To be fair, some paramedics perform very complex care during transport, far beyond the ABCs, both in the sky and on the ground. But that is typically during long transport times or in a critical care transport role. But the flight medics I worked with in Afghanistan were EMT-Ps and were definitely not just doing the ABCs!
  4. by   paramedic-RN
    So I worked as a paramedic for a few years before getting my RN and the skills are mostly just transferable in the ER. Paramedic school will give put you way ahead of other new grads in some areas like EKG interpretation and other stuff but I wouldn't recommend the route you're discussing only because it's hard to find a one year paramedic program where you're completely done in 12 months. Even if you do then you'll get hired somewhere (EMS) and spend several weeks/months clearing since you're a new medic how would you do that while starting a RN program? In my opinion having worked ER and ICU as a nurse I would say some of the skills are mostly useful in the ER, as for hiring some employers think it's awesome, some could care less.
  5. by   Kssrn404
    ABSOLUTLY! One of the best nurses I ever worked with in the surgical heart unit was a former EMT. She was super confident, calm and focused. Nothing rattled her at all. Not even opening the post op heart pt's chest at the bedside due to tampanaude! You have a wealth of experience and will do really well I think. Good luck!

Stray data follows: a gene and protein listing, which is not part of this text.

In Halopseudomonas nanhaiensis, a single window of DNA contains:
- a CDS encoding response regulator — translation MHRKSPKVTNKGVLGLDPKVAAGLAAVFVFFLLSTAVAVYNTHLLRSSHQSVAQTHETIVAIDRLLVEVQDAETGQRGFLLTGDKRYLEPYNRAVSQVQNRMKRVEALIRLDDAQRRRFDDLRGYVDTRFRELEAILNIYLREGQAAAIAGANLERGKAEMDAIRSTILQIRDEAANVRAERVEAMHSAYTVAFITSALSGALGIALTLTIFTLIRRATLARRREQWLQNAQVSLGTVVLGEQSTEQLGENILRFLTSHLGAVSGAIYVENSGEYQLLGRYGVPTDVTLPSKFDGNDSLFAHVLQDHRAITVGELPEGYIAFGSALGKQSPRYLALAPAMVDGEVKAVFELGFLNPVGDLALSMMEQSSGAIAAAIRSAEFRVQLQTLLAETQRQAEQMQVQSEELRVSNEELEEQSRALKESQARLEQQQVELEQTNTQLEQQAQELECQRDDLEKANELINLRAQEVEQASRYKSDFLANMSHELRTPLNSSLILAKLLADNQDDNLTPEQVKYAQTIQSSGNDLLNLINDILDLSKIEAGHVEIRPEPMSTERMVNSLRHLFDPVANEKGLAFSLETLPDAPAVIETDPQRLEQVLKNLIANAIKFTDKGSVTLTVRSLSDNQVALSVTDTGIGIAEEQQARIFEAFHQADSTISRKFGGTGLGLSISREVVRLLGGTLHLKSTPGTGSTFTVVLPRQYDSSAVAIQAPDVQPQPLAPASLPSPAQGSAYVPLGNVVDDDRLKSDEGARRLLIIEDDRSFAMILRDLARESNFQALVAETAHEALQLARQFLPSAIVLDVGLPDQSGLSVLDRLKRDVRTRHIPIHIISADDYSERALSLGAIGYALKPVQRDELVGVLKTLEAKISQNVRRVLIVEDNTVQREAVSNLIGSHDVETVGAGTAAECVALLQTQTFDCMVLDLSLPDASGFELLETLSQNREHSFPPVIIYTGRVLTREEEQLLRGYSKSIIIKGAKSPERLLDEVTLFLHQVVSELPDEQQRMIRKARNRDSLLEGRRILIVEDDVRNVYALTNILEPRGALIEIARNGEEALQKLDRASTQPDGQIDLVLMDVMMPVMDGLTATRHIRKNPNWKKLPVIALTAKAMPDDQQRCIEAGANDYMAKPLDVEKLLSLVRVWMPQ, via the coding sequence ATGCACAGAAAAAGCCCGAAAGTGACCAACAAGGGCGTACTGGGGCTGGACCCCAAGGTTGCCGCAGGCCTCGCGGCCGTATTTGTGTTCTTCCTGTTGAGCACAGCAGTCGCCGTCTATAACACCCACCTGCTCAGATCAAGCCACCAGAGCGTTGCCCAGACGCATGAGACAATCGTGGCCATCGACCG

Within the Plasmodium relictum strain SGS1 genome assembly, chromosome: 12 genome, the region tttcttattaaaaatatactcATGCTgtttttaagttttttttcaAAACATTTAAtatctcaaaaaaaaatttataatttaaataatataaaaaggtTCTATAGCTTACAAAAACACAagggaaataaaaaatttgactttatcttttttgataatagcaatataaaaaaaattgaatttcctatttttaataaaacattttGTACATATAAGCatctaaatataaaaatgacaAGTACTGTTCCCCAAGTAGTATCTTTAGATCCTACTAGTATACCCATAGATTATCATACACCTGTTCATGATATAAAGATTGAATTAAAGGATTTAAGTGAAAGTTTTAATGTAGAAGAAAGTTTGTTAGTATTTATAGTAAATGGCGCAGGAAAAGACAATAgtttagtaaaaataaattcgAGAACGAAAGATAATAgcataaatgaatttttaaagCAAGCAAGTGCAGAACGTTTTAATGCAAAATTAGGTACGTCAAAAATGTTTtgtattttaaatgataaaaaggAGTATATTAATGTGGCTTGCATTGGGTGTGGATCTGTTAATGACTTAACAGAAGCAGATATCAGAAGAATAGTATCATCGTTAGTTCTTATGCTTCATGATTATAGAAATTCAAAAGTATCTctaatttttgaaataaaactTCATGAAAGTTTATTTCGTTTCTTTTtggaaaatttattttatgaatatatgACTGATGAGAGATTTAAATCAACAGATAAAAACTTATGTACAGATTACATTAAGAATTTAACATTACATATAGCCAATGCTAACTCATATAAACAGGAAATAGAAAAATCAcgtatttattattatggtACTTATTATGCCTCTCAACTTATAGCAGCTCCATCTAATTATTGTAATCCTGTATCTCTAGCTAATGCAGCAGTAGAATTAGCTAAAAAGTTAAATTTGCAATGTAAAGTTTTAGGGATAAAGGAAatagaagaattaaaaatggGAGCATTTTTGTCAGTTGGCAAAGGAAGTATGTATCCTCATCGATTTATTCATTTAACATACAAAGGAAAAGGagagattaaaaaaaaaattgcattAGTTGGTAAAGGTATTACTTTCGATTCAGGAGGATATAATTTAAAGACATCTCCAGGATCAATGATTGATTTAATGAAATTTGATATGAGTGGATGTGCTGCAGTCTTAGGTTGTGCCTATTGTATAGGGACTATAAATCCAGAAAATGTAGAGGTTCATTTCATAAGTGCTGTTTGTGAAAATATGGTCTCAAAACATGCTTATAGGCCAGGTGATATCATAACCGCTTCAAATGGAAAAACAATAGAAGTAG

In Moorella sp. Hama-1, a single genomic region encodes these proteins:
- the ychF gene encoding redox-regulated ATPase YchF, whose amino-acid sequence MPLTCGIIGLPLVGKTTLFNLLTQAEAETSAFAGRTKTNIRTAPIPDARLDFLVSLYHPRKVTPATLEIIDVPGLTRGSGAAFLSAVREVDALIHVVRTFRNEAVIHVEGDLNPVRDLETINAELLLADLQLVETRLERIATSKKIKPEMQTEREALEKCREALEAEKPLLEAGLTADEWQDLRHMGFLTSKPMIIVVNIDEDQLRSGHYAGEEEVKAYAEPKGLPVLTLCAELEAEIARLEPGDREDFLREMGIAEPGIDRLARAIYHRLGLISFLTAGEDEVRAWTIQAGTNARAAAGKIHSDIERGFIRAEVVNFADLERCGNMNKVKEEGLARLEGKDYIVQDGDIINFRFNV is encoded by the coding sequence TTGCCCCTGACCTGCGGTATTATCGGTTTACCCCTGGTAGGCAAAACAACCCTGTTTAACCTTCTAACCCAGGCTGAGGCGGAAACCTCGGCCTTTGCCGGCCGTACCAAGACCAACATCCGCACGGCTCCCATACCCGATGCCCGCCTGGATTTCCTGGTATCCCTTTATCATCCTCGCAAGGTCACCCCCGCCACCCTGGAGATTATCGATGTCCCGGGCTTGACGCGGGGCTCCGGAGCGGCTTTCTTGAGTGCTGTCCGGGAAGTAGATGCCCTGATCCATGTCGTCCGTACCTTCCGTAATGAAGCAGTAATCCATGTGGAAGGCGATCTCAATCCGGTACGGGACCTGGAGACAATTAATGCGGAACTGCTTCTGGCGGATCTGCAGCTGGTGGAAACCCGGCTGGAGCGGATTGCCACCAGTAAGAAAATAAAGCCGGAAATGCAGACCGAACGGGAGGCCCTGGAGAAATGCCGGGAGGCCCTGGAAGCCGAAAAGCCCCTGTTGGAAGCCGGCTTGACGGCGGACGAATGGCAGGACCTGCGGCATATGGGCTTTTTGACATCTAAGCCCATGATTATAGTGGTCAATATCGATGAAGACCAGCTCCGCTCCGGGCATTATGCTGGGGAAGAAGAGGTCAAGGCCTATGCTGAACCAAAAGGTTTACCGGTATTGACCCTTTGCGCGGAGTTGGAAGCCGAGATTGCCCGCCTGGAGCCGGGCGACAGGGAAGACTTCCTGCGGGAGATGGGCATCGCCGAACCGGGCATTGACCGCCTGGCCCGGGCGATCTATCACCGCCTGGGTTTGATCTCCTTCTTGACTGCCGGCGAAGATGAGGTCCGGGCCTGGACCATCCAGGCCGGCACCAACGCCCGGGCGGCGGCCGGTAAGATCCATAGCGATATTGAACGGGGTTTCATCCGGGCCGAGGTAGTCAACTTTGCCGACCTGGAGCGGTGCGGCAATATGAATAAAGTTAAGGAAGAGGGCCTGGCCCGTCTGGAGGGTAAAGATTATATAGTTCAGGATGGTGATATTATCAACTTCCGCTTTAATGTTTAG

6. by   Thedevinestman
    There are two former EMT's that work in my ICU and they are both excellent nurses, especially during codes. It could be that these are just two great nurses that would have been great anyway, but not likely. In your case I would avoid paramedic and go straight to RN, you'd be better off in 5 years.
  7. by   delphine22
    Nurses who want to do flight nursing need their paramedic license (at least in Florida). But it's preferred they have ICU experience first.

    The only paramedics I've dealt with in the hospital were moonlighting as monitor techs. And each one has been impossible to deal with. Arrogant in the face of being completely wrong, wanting to do much more than their scope, and just in general not happy people. Because they weren't where they wanted to be.

    If you want to be a paramedic, be a paramedic. But if you want to be a nurse, I suggest you focus on that. Don't take the course just so you can start a few more IVs than your fellow nursing students (because without OJT that's all it will be -- a few).
  8. by   Leno182
    I guess it depends on what sort of attitude you develop during EMT-P school. not saying that all Paramedics are cocky, but if you end up developing this type of mentality subconsciously, The nurses you work with may not appreciate a new grad, exspecially one with no experience under both titles (RN/EMT-P) acting superior. this will likely put your ICU patients at risk for inferior care as well as develop into a not so healthy work environment. You also must be careful, I had an instructor with 40+ years of experience who straight up hated EMTs (mostly due to this cocky, superior attitude) this can result in a rough time during nursing school. Also like it or not you may have to put in your 1 year of Medsurg before you can even be considered for ICU. If you do manage to get an interview, just remember your most likely going to be competing against other applicants who do have Nursing experience and maybe even ICU experience. it all looks great on paper but doesn't mean much without experience. If you are set on getting paramedic consider doing so after obtaining your RN licence. This will help financially! best of luck!